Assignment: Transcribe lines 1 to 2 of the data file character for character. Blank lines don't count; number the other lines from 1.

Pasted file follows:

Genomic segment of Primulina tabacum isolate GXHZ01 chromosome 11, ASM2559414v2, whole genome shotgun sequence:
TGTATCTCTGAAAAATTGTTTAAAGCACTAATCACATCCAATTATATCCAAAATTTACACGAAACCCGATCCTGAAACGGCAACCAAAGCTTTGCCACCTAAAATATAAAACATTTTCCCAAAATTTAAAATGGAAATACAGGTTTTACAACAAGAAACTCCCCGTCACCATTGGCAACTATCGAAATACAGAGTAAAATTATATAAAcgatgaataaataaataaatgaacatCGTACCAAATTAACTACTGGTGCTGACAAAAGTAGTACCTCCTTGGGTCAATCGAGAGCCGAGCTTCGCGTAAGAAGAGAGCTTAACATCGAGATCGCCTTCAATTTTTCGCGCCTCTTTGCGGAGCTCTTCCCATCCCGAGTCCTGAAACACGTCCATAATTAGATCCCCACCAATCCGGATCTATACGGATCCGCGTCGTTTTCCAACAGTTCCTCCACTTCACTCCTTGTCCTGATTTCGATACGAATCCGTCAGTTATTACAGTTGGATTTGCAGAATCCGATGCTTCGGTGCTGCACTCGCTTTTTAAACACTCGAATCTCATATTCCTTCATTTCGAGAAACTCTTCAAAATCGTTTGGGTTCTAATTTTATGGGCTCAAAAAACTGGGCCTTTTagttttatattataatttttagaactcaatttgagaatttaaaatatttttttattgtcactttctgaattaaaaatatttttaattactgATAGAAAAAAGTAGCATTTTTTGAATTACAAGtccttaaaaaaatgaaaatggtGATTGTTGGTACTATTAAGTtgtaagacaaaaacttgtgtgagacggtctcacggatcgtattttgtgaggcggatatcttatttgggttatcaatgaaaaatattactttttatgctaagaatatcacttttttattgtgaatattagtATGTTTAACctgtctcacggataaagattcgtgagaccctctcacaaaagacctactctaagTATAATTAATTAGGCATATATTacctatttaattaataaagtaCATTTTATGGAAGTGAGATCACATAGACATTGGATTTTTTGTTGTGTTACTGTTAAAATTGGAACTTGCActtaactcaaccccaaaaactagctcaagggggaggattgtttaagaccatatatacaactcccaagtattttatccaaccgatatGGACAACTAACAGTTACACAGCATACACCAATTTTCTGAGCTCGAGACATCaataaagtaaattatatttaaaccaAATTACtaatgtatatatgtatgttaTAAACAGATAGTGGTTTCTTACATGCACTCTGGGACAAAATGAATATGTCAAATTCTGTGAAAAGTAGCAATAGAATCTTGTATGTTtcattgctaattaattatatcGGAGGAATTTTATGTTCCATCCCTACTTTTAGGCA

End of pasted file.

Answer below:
Genomic segment of Primulina tabacum isolate GXHZ01 chromosome 11, ASM2559414v2, whole genome shotgun sequence:
TGTATCTCTGAAAAATTGTTTAAAGCACTAATCACATCCAATTATATCCAAAATTTACACGAAACCCGATCCTGAAACGGCAACCAAAGCTTTGCCACCTAAAATATAAAACATTTTCCCAAAATTTAAAATGGAAATACAGGTTTTACAACAAGAAACTCCCCGTCACCATTGGCAACTATCGAAATACAGAGTAAAATTATATAAAcgatgaataaataaataaatgaacatCGTACCAAATTAACTACTGGTGCTGACAAAAGTAGTACCTCCTTGGGTCAATCGAGAGCCGAGCTTCGCGTAAGAAGAGAGCTTAACATCGAGATCGCCTTCAATTTTTCGCGCCTCTTTGCGGAGCTCTTCCCATCCCGAGTCCTGAAACACGTCCATAATTAGATCCCCACCAATCCGGATCTATACGGATCCGCGTCGTTTTCCAACAGTTCCTCCACTTCACTCCTTGTCCTGATTTCGATACGAATCCGTCAGTTATTACAGTTGGATTTGCAGAATCCGATGCTTCGGTGCTGCACTCGCTTTTTAAACACTCGAATCTCATATTCCTTCATTTCGAGAAACTCTTCAAAATCGTTTGGGTTCTAATTTTATGGGCTCAAAAAACTGGGCCTTTTagttttatattataatttttagaactcaatttgagaatttaaaatatttttttattgtcactttctgaattaaaaatatttttaattactgATAGAAAAAAGTAGCATTTTTTGAATTACAAGtccttaaaaaaatgaaaatggtGATTGTTGGTACTATTAAGTtgtaagacaaaaacttgtgtgagacggtctcacggatcgtattttgtgaggcggatatcttatttgggttatcaatgaaaaatattactttttatgctaagaatatcacttttttattgtgaatattagtATGTTTAACctgtctcacggataaagattcgtgagaccctctcacaaaagacctactctaagTATAATTAATTAGGCATATATTacctatttaattaataaagtaCATTTTATGGAAGTGAGATCACATAGACATTGGATTTTTTGTTGTGTTACTGTTAAAATTGGAACTTGCActtaactcaaccccaaaaactagctcaagggggaggattgtttaagaccatatatacaactcccaagtattttatccaaccgatatGGACAACTAACAGTTACACAGCATACACCAATTTTCTGAGCTCGAGACATCaataaagtaaattatatttaaaccaAATTACtaatgtatatatgtatgttaTAAACAGATAGTGGTTTCTTACATGCACTCTGGGACAAAATGAATATGTCAAATTCTGTGAAAAGTAGCAATAGAATCTTGTATGTTtcattgctaattaattatatcGGAGGAATTTTATGTTCCATCCCTACTTTTAGGCA